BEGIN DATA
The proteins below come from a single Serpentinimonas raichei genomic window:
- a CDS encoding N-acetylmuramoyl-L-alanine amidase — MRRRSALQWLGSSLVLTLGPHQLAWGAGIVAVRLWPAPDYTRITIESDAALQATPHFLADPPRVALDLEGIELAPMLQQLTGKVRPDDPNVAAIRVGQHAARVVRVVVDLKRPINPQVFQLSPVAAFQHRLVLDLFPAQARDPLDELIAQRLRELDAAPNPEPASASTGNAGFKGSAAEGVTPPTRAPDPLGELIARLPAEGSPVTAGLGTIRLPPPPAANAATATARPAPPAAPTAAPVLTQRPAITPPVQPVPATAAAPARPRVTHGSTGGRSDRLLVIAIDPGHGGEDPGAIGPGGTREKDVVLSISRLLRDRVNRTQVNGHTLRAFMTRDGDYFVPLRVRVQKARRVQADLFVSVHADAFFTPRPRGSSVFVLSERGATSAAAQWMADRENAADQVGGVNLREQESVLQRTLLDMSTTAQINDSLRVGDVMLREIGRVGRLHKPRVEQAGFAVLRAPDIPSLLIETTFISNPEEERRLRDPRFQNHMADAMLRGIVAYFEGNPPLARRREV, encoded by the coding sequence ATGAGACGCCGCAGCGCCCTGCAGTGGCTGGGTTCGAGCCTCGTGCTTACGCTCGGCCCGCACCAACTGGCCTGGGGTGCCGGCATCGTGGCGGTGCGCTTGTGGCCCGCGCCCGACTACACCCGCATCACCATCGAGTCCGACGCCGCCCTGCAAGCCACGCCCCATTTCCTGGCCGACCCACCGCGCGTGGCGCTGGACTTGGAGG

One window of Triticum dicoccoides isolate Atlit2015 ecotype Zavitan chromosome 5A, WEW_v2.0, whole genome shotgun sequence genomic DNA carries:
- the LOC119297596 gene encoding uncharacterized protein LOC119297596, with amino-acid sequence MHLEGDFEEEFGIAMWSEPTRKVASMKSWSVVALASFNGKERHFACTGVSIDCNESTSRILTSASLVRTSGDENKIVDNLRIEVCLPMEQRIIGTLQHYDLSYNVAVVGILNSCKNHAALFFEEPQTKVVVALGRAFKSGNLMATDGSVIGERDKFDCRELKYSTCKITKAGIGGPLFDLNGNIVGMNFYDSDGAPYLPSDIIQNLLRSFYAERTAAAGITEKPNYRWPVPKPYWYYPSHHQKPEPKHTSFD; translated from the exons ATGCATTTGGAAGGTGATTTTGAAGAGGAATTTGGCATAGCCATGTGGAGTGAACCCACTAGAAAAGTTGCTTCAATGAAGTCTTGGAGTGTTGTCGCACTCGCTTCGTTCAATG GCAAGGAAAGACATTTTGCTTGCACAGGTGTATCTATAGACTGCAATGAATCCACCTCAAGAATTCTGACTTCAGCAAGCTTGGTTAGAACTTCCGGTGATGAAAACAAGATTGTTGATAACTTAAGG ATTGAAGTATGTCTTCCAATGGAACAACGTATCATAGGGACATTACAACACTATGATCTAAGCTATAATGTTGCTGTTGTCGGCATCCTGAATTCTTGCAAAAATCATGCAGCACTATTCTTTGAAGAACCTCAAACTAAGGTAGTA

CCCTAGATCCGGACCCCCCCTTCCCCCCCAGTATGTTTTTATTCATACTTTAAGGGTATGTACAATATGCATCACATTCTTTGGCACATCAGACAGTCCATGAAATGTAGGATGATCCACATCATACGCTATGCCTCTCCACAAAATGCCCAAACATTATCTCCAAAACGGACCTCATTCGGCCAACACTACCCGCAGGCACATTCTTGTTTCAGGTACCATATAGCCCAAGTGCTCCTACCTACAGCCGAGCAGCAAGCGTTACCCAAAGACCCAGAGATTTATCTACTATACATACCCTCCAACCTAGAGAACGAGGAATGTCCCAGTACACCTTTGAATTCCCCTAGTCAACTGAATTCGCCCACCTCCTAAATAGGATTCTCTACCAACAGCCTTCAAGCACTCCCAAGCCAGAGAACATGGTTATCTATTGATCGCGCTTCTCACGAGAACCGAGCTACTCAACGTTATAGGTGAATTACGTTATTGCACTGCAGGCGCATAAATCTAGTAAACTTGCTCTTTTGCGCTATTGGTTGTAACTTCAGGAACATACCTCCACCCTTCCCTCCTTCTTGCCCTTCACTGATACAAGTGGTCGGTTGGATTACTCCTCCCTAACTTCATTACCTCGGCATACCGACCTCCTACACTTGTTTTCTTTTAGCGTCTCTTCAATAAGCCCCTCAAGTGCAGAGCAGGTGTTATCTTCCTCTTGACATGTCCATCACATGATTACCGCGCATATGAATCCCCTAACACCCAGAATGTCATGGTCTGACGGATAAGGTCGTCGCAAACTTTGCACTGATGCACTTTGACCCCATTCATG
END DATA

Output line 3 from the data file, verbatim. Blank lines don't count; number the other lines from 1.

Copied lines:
One window of Triticum dicoccoides isolate Atlit2015 ecotype Zavitan chromosome 5A, WEW_v2.0, whole genome shotgun sequence genomic DNA carries: